Results


Fig. 2 compares the effective refraction and absorptio nindices of C. reinhardtii CC 125 and its truncated chlorophyll antenna transformants tla1, tlaX, and tla1-CW+ between 400 and 750 nm. Overall, nλ varied slightly from one strain to another.On the other hand, Fig. 2 clearly shows that the absorption index decreases from CC125 to tla1-CW+, tla1, and tlaX corresponding to a reduction in the size of their chlorophyll antenna. A significant decrease in kλwas apparent for tlaX at wavelength 475 nm corresponding to a decrease in Chl b concentration caused by genetic engineering. In addition, tla1-CW+ features an absorption index larger than tla1 possibly due to the presence of a cell wall.

Fig. 2. Comparison of the retrieved refraction and absorption indices between 400 and 750 nm for the green algae C. reinhardtii CC 125 and its truncated chlorophyll antenna transformants tla1, tlaX, and tla1-CW+.

Fig. 3 shows the retrieved effective refraction and absorption indices for B. braunii, Chlorella sp., and C. littorale between 400 and 750 nm from the measured absorption and scattering cross-sections. Their refraction index nλ varied slightly between 1.345 and 1.36. indicatesthat C. littorale had the largest absorption index kλ while B. braunii and Chlorella sp. featured similar absorption indices across the PAR. Here also, kλ features absorption peaks at 435, 475, and 676 nm corresponding to the absorption peaks of in vivo Chl a and Chl b. It is interesting to note that the absorption cross-section of B. braunii was larger than those of C. littorale and Chlorella sp. which were similar despite the fact that C. littorale were much smaller than B. braunii, and Chlorella sp. However,the dry mass fraction of Chl a+b was (a) 1.9% in C. littorale, (b) 0.22–0.56% in B. braunii, and (c) 0.4–1.41% in Chlorella sp.. This may explain why C. littorale had the largest absorption index kλ and B.braunii and Chlorella sp. were found to have similar kλ.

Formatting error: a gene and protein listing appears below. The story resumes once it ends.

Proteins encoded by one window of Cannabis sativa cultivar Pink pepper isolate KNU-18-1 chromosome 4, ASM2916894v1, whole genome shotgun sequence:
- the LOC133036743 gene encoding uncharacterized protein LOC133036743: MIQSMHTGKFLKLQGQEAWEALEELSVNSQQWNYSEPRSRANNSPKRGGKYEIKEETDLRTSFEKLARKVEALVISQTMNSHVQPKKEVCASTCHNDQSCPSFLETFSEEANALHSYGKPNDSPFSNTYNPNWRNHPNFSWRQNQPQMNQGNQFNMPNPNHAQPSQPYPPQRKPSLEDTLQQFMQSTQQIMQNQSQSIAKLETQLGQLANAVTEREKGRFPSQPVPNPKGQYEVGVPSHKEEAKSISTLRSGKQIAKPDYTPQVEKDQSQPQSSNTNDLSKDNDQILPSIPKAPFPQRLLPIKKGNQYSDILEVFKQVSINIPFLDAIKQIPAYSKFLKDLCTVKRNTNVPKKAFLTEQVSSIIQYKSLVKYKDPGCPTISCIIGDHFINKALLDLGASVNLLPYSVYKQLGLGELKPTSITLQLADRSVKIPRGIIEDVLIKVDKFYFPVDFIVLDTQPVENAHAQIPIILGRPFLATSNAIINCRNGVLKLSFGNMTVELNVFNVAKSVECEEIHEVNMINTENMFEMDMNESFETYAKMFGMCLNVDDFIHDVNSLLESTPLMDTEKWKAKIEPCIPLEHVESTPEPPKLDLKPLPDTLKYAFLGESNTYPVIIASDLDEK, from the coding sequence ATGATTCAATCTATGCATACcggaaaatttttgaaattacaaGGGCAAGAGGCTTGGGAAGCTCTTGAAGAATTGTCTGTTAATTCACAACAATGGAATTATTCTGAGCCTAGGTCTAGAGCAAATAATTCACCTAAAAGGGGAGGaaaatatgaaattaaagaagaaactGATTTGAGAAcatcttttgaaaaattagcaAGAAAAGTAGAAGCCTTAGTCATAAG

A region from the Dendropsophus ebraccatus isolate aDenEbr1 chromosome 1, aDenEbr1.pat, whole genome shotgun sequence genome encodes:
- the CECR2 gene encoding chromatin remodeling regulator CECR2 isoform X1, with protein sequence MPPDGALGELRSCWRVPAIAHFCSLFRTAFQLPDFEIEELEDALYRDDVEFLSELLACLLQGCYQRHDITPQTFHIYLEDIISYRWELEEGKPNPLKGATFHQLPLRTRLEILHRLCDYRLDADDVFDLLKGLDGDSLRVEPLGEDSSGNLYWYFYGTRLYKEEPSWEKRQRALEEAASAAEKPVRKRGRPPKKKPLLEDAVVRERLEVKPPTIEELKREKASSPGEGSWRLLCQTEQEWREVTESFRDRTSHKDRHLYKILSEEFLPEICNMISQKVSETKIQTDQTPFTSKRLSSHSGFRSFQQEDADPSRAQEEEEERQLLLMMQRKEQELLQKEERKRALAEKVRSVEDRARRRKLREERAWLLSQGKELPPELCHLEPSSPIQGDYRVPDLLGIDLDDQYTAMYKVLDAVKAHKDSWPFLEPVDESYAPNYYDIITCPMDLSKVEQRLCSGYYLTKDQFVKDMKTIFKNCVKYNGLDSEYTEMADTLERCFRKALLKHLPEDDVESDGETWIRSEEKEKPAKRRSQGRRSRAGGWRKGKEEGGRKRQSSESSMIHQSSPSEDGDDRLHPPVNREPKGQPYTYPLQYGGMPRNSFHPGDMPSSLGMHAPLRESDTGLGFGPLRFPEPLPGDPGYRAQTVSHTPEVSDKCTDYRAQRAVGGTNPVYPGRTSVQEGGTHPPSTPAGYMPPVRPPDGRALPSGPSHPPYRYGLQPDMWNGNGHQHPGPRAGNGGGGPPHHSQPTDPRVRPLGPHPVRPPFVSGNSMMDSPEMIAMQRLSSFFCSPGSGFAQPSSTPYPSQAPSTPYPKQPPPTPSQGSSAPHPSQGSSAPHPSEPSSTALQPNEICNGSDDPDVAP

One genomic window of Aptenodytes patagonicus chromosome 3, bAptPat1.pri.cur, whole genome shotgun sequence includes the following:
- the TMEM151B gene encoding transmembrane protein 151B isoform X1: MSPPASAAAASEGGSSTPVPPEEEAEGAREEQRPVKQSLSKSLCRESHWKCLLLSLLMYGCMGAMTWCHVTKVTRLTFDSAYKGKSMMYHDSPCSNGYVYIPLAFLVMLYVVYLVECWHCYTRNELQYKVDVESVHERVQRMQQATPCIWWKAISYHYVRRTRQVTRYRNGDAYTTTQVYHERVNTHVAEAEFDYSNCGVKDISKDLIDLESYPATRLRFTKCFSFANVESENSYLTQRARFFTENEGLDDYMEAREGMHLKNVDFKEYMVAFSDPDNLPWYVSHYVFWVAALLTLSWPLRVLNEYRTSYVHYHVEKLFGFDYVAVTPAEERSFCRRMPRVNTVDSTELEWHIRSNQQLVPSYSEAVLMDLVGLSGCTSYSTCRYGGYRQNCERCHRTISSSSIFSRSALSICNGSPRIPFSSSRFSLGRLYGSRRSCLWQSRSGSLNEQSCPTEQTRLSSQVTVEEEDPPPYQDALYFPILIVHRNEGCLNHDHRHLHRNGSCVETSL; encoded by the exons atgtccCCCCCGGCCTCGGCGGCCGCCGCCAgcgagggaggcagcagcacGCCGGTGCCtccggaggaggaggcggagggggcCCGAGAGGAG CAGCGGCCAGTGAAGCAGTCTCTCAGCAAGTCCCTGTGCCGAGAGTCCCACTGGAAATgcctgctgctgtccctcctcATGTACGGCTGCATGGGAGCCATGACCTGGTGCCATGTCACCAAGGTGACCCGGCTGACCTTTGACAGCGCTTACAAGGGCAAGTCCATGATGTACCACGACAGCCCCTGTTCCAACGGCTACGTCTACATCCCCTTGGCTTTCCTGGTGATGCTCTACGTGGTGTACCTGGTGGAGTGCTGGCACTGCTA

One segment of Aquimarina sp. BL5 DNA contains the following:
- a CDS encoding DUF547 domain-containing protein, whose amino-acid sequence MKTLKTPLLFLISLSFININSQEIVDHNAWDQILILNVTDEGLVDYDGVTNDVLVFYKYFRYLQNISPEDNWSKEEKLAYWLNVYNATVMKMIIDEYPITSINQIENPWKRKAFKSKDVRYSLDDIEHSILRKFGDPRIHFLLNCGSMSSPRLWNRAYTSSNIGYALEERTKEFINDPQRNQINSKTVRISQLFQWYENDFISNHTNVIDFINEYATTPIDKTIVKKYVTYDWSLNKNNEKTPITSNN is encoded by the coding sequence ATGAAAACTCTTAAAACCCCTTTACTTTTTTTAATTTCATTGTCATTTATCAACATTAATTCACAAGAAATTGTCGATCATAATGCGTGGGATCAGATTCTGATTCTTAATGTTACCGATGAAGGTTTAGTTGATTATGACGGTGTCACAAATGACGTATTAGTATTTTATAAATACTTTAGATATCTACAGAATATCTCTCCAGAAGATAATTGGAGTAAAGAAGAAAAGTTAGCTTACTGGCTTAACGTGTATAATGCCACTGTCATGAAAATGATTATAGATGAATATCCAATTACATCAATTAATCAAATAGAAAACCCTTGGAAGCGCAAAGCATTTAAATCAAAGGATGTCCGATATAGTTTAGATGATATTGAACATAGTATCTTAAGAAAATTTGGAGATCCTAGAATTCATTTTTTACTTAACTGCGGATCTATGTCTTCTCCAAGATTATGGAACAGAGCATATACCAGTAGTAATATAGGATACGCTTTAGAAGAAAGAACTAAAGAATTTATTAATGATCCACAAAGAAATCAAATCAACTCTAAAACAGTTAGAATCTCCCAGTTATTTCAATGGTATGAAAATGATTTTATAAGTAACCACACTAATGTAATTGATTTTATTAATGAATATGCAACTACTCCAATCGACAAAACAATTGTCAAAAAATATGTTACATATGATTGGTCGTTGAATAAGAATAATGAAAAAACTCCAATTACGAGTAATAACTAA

Fig. 3. Comparison of the retrieved refraction and absorption indices between 400 and 750 nm for B. braunii, Chlorella sp., and C. littorale.


Conclusion


This study presented and used a methodology to retrieve the spectral refraction and absorption indices of various biofuel producing microalgae from experimentally measured average absorption and scattering cross-sections between 400 and 750 nm. The microalgae were treated as spherical particles with equivalent diameter distributions calculated from experimentally measured major and minor diameter distributions. An inverse method was developed combining Lorenz-Mie theory as the forward method and genetic algorithm. The retrieved refraction and absorption indices were continuous function of wavelength with apparent absorption peaks corresponding to those of Chl a and Chl b. These optical properties can be used to predict the radiation characteristics of the species considered using Lorenz-Mie theory or the T-matrix method for a given size distribution and average aspect ratio.


Publications


E. Lee, R.-L. Heng, and L. Pilon, 2013. Optical Constants of C.reinhardtii, Its Truncated Chlorophyll Antenna Transformants, and Other Biofuel Producing Microalgae. Journal of Quantitative Spectroscopy and Radiation Transfer, Vol. 114, pp.122-135. doi:10.1016/j.jqsrt.2012.08.012.

H. Berberoğlu, L. Pilon, and A. Melis, 2008. Radiation Characteristics of Chlamydomonas reinhardtiiCC125 and Its Truncated Chlorophyll Antenna Transformants tla1, tlaX, and 37RP1-tla1, International Journal of Hydrogen Energy, Vol. 33, No.22, pp. 6467–6483. doi:10.1016/j.ijhydene.2008.07.071